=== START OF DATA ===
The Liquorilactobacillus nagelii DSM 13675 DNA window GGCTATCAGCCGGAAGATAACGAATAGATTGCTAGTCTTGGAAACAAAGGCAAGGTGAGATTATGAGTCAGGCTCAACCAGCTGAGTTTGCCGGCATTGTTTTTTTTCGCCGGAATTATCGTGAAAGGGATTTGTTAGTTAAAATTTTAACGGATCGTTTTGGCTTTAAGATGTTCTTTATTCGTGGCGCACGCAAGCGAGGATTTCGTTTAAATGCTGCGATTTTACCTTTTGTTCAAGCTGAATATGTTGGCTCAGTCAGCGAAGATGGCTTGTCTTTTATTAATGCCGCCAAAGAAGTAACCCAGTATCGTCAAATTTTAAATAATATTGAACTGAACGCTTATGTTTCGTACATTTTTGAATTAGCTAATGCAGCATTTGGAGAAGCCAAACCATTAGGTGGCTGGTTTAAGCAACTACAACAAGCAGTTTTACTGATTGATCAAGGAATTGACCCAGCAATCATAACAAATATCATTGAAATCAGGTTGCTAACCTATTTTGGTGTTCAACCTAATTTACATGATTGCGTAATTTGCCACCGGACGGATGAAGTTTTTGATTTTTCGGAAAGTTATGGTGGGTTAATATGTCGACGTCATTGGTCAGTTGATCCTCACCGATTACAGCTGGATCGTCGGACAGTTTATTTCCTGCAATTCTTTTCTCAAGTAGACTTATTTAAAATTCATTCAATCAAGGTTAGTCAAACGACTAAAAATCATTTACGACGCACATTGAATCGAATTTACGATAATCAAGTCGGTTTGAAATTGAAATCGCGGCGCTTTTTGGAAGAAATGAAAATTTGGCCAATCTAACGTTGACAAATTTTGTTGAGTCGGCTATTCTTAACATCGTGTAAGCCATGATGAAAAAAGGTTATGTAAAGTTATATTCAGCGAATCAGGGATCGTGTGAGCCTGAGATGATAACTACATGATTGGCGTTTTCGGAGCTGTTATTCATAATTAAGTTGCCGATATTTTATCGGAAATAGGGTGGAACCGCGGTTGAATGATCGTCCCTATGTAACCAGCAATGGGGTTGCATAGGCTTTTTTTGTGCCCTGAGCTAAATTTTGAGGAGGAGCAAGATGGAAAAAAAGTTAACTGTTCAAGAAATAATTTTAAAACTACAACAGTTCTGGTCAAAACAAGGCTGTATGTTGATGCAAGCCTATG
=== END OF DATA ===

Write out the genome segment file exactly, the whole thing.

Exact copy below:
The Liquorilactobacillus nagelii DSM 13675 DNA window GGCTATCAGCCGGAAGATAACGAATAGATTGCTAGTCTTGGAAACAAAGGCAAGGTGAGATTATGAGTCAGGCTCAACCAGCTGAGTTTGCCGGCATTGTTTTTTTTCGCCGGAATTATCGTGAAAGGGATTTGTTAGTTAAAATTTTAACGGATCGTTTTGGCTTTAAGATGTTCTTTATTCGTGGCGCACGCAAGCGAGGATTTCGTTTAAATGCTGCGATTTTACCTTTTGTTCAAGCTGAATATGTTGGCTCAGTCAGCGAAGATGGCTTGTCTTTTATTAATGCCGCCAAAGAAGTAACCCAGTATCGTCAAATTTTAAATAATATTGAACTGAACGCTTATGTTTCGTACATTTTTGAATTAGCTAATGCAGCATTTGGAGAAGCCAAACCATTAGGTGGCTGGTTTAAGCAACTACAACAAGCAGTTTTACTGATTGATCAAGGAATTGACCCAGCAATCATAACAAATATCATTGAAATCAGGTTGCTAACCTATTTTGGTGTTCAACCTAATTTACATGATTGCGTAATTTGCCACCGGACGGATGAAGTTTTTGATTTTTCGGAAAGTTATGGTGGGTTAATATGTCGACGTCATTGGTCAGTTGATCCTCACCGATTACAGCTGGATCGTCGGACAGTTTATTTCCTGCAATTCTTTTCTCAAGTAGACTTATTTAAAATTCATTCAATCAAGGTTAGTCAAACGACTAAAAATCATTTACGACGCACATTGAATCGAATTTACGATAATCAAGTCGGTTTGAAATTGAAATCGCGGCGCTTTTTGGAAGAAATGAAAATTTGGCCAATCTAACGTTGACAAATTTTGTTGAGTCGGCTATTCTTAACATCGTGTAAGCCATGATGAAAAAAGGTTATGTAAAGTTATATTCAGCGAATCAGGGATCGTGTGAGCCTGAGATGATAACTACATGATTGGCGTTTTCGGAGCTGTTATTCATAATTAAGTTGCCGATATTTTATCGGAAATAGGGTGGAACCGCGGTTGAATGATCGTCCCTATGTAACCAGCAATGGGGTTGCATAGGCTTTTTTTGTGCCCTGAGCTAAATTTTGAGGAGGAGCAAGATGGAAAAAAAGTTAACTGTTCAAGAAATAATTTTAAAACTACAACAGTTCTGGTCAAAACAAGGCTGTATGTTGATGCAAGCCTATG